‘They went out laughing and joking into the sunshine. Gay had on a bright summer frock: she looked as if she hadn’t a care in the world.’
This was an unexpected joy, so many features that would recommend it to me.
It is set in a hotel in London’s Soho just before and after the Coronation of Queen Elizabeth II in 1953. It is quite a downmarket establishment – this is not Grand Hotel (1920s novel by Vicky Baum, featured on the blog earlier this year) with its luxury and aristocracy, this one is cheap and verging on squalid. But lowrent or expensive – what a great setting for a book a hotel is: comings and goings and a lot happening. So many opportunities for activity and plotting and strange encounters.
We are mostly with Miss Jessie Milk, the new receptionist, as she checks people in and answers the phone and takes tea to people. I had to keep revising up her age, I assumed at first she was a young thing, but far from it. She is a lovely endearing character – innocent and sometimes inept and klutzy, but honest and kind and doing her best. She navigates her way round the Belgian family of women who own the hotel, Gus the trainee (who again turns out not to be the teenager we imagine), the unhelpful Chef, the diverse collection of chambermaids… She actually struck me as a Barbara Pym character who had wandered into the wrong book and the wrong hotel.
And then there are the guests: the hotel attracts theatricals (another feature that always appeals in a book) and we are paying particular attention to Gene the Genie with his musichall conjuring act: he is accompanied by his wife Stella and his lovely assistant Gay, and you don’t have to be a magician to see that there’s trouble bubbling through there.
Miss Milk goes out for a Chinese meal with an elderly guest, who has also turned up at the wrong hotel. The scene seems to bear no relation to anything else in the book, but is quite charming, if you can manage to ignore the ‘phonetic’ rendering of the speech of the Chinese waiters.
The raffish atmosphere is wonderfully well done, and feels very authentic. The description of London round the time of the Coronation is excellent, as is the description of the day itself, where Jessie is in a stand in the rain but does get to see the parade… As they so rightly say, ‘It’s the last Coronation we shall ever see’ – even though they can’t have thought the Queen would still be on the throne nearly 70 years later.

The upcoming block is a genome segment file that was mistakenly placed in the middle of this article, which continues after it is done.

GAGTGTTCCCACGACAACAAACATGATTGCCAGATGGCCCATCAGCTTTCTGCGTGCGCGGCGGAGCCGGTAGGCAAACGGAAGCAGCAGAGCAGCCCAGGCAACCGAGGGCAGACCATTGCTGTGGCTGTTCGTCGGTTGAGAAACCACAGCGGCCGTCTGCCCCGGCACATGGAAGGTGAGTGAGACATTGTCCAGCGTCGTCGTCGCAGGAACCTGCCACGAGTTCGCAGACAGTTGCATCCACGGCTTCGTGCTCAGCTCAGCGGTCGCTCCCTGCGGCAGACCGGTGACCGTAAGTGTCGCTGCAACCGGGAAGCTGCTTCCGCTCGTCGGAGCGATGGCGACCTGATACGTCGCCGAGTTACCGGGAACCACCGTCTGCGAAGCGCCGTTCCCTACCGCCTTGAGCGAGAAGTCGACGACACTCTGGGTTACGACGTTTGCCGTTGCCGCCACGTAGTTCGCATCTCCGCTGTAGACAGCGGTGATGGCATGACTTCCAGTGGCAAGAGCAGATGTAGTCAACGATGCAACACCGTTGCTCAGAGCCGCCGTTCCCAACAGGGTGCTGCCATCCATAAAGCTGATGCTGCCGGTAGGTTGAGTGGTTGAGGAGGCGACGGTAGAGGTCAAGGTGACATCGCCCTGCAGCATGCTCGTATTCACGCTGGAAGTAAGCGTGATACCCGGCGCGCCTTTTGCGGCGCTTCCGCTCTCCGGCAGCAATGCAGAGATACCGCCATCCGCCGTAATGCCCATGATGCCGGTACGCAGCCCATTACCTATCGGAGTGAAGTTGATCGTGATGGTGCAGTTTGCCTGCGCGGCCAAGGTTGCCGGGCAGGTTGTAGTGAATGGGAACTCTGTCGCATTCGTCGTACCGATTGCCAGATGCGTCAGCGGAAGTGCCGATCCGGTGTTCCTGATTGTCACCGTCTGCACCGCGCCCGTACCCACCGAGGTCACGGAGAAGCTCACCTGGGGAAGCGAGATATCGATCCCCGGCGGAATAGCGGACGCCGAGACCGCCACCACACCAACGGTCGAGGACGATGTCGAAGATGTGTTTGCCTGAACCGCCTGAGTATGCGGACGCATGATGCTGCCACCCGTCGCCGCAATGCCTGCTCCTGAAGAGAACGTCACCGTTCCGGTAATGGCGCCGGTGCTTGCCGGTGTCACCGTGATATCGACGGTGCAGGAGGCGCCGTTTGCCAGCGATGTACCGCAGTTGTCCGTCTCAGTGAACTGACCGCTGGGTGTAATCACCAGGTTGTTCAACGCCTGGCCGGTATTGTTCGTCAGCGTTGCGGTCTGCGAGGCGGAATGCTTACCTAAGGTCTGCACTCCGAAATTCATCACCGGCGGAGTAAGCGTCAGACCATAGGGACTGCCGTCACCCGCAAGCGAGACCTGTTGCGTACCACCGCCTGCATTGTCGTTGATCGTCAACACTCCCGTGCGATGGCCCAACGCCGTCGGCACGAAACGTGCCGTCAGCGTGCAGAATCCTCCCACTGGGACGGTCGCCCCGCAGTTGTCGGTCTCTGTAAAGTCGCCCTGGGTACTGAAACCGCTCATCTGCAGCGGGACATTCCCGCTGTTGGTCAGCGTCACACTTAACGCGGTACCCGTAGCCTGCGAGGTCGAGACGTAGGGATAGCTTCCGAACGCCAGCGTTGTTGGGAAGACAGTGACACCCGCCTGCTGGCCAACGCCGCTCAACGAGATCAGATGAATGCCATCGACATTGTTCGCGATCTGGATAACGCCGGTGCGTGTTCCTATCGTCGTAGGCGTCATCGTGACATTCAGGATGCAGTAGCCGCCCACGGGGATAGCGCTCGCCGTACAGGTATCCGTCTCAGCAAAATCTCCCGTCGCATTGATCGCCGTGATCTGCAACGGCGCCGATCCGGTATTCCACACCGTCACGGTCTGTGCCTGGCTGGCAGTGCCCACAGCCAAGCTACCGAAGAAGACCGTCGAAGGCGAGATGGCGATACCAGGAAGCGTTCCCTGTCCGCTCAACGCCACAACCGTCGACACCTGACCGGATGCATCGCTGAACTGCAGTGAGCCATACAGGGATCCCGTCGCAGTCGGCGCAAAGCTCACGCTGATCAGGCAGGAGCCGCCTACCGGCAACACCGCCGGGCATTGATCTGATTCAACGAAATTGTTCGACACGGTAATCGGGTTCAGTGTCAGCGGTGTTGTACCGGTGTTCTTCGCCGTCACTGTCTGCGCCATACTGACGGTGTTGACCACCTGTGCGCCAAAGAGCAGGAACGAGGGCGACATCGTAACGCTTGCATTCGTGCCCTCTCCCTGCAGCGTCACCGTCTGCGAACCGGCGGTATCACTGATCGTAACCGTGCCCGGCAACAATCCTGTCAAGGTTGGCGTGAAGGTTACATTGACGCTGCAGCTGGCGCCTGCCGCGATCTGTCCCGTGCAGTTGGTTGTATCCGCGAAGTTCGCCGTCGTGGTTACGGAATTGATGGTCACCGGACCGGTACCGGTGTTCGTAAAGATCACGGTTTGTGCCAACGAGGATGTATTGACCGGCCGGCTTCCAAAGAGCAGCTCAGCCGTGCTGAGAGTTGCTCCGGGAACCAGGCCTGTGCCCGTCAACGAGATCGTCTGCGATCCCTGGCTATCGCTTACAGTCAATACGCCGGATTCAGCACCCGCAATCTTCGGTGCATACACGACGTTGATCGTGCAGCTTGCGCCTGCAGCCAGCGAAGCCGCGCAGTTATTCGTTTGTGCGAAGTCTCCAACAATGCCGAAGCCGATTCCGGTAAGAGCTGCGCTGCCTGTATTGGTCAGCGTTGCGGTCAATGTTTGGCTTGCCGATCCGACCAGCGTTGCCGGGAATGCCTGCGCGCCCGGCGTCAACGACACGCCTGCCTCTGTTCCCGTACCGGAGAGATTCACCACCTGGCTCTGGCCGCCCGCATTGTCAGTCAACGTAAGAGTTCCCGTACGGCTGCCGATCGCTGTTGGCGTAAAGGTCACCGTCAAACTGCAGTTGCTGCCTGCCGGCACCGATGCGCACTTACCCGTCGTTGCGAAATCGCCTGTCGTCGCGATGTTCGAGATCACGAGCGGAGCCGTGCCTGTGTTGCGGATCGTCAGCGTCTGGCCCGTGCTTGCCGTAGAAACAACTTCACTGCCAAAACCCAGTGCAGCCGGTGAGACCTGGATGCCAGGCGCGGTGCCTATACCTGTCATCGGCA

The book really is like a straight novel in some ways, and none the worse for that, with great characters and engrossing relationships. But it also has a very good crime plot. Of course it seems obvious something bad is going to happen, and the victims and culprits maybe seem predictable. But then there are surprises along the way, and certain impossibilities to try to see through. I found it satisfying and nodded along – that was after I had read certain key pages again, as there is a very ingenious double or false solution. I was for a time not sure which was which, I had to check it out carefully. And I was unexpectedly touched by this line near the end:
‘Is there anything I can do for you?’
‘… five bob each way… on Redemption…?’
And the final scene takes place outside the real-life lovely church of St Patrick’s in Soho Square (redemption is always possible).
My friend John Norris at Pretty Sinister Books wrote an excellent review of this book a few years ago. I note that in the comments I tell a story about another book by the same author, called The Whipping Boys. I had learned that you should not enter the key words Guy and Whipping Boys into a search engine.
And Martin Edwards has a very interesting post on another book by the same author here.
Cullingford - who was actually a woman with a pseudonym – has been compared with Anthony Gilbert (ditto, much on the blog, most recently here), and I can see that, and also think she is something like a much nicer Ruth Rendell in her ability to create a world.
I am now set on reading more books by her/him.
I love any books about conjurors and magicians, and this one also put me in mind of two great favourites: Elly Griffiths Mephisto series (which starts in a similar era), and the startling and eerie The Prestige by Christopher Priest (also an excellent film).
Magician poster – there are vanishing women aplenty in this book, on stage and off, as well as a disappearing dog – from the NYPL’s marvellous collection.
Picture of spectators at the coronation from the National Science and Media Museum.
Girl in her summer dress, 1953, from Kristine’s photostream.